I think you significantly underestimate how difficult these things are to predict and how fast they change. In addition to the Italy example above, my wife is a nurse in a quasi-management role at the ER of one of the hospitals in YYC. The other day, she was telling me about Alberta Health Services' model's prediction of the peak of cases in Calgary from the run earlier that day (which had changed a bunch from the previous day). Barely had she finished telling me that when she got an update on the afternoon/evening run, and the peak had shifted by nearly two weeks and number of cases at the peak changed significantly. In an environment as volatile as that, no business can have the level of certainty you're ascribing to AC.

Even if AC had put a warning on the website that flights to some of these locations, or even all flights, were at higher risk of being cancelled due to COVID-19, what do you think that would have done? Someone booking a ticket to FCO on March 1st for travel on March 17th, do you think a little red warning box on the AC website would have changed their purchasing decision? Someone buying a YYC-YVR for April 18th? Let's get real, a little box in red text warning about COVID-19 wasn't going to tell them anything they didn't know.

AC is at fault for refusing to refund customers' money after cancelling their flights. That's a decision that's in their control and doesn't rely on some crystal ball. And it really doesn't matter when those tickets were purchased (unless it was on or after March 19th, when one could argue that customers were forewarned that there would be 24-month credits instead of refunds for involuntary cancellations). That's really the issue here.
.
The issue is not grey because the Canadian courts have already established that;
1. An entity which engages in an activity of specialized expertise is held to a higher standard of care than a layperson. Air Canada is in the business of air transportation. The subject of pandemics and the potential for travel suspension was both known to the airline and should have been modeled for by the airline.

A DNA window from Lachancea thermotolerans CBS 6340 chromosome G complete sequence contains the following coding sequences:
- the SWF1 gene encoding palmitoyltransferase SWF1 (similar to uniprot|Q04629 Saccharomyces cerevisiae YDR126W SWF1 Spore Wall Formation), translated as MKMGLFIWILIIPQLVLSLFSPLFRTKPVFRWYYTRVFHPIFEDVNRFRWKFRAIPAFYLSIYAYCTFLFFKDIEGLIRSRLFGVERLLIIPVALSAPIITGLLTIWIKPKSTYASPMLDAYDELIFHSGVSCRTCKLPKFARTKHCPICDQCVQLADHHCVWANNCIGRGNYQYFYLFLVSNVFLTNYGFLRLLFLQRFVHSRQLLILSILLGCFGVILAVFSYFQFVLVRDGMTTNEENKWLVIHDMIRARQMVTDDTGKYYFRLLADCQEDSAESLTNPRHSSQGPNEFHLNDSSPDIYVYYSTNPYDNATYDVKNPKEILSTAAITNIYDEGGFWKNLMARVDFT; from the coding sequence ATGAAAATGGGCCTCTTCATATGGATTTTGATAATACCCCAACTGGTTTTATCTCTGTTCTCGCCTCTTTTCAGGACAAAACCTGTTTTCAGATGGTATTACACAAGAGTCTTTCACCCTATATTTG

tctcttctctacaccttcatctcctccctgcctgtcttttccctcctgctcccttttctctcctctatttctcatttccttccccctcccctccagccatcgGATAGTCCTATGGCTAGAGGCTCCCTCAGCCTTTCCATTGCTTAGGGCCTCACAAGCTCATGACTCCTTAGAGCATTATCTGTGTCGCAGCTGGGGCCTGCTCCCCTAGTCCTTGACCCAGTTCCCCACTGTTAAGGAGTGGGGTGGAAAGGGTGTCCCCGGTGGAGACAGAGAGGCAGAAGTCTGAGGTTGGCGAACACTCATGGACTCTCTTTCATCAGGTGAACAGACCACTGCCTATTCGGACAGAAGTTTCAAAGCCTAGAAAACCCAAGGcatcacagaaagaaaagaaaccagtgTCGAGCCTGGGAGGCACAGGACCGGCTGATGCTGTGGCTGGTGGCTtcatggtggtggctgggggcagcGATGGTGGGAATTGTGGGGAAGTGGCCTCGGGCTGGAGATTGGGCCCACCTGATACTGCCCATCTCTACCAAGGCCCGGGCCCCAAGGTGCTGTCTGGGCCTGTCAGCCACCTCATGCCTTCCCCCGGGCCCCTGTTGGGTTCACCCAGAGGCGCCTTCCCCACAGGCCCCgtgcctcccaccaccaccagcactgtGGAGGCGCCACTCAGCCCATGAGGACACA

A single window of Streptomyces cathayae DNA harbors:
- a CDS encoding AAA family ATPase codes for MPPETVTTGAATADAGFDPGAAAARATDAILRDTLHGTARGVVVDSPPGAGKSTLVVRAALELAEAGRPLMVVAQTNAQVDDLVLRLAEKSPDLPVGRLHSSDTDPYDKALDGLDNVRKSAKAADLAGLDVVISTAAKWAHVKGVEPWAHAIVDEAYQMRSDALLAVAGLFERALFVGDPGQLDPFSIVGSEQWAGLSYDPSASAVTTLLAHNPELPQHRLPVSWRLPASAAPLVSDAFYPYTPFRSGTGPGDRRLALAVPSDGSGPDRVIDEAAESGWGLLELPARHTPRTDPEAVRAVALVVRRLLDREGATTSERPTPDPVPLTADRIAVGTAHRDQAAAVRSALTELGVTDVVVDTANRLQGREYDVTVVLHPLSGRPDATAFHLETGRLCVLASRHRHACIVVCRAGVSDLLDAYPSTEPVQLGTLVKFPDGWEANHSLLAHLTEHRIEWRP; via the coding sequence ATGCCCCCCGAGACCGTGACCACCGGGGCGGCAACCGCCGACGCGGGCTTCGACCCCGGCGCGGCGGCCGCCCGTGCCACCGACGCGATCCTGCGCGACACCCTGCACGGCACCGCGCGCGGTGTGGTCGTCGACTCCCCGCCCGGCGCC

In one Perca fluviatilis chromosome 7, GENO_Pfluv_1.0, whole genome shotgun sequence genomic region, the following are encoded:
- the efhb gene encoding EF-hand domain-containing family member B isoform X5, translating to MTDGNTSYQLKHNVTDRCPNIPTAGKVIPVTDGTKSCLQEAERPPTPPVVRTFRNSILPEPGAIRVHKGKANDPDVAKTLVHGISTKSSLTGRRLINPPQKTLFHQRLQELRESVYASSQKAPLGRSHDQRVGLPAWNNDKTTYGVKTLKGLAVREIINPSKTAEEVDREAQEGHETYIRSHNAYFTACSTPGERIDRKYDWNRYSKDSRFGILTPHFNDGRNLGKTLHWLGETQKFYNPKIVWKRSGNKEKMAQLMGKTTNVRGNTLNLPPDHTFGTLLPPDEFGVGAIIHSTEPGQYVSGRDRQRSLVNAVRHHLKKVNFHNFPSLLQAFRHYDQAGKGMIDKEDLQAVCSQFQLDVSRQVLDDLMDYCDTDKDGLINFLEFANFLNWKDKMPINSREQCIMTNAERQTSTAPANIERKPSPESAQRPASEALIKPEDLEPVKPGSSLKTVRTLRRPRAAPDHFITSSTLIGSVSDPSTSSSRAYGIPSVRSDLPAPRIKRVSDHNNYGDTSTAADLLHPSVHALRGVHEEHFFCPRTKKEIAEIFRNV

2. Whether or not an activity is "legal" , does not relieve a person or an organization of the duty of care.

This is not hindsight. The people who had hands on experience in the last SARS epidemic had warned what would happen. Airlines had modeled for this event using the SARS and H1N1 flu experience. This was not a "surprise". Do not confuse, our collective failure to have been prepared with an event that could not be anticipated.

Yes, there were some people who had dismissed the infection. We even saw it in the forum with one person who kept insisting this was much ado about nothing. However, this does not relieve a company of its duty of care. The USA instituted travel restrictions at the end of January. There had been pressure to do this weeks earlier. Once the travel restrictions started to apply, that in itself heightened the obligation to read the airline pandemic plan. Anyone who has read the most basic of pandemic plans would have known travel restrictions and bans would be implemented once the infections took off.

Your defense assumes that Air Canada was an innocent party, a victim. I counter that the airline has a long history of intentionally not investing in IROPS and crisis planning. Look at what happens during a weather disruption. It's always the same outcome because of inadequate staffing, cancellations with no response , long call center waits etc. The justification given is that the events are infrequent and that it is not cost effective to have a capability to respond in a timely manner. Air Canada calculates the cost of risk that attaches to such a position. The disorganized response to the travel restrictions and the ongoing sale of tickets, is IMO just another manifestation of the Air Canada business model. Yes, I do appreciate that this was an extraordinary event and that the airline was overwhelmed. This is why there was even more justification for a phased scaling back of operations. The airline did not do that. I read this week that the airline has now provided its employees with appropriate safety garments. Nothing like a couple months delay. The customer service failures along with the refusal to refund airfares in a timely manner are a direct outcome of business management decisions that did not appear to consider the impact of a pandemic. AC responded in the same way it does when there is a snow storm. The difference here is that this wasn't something that went away after a week or so.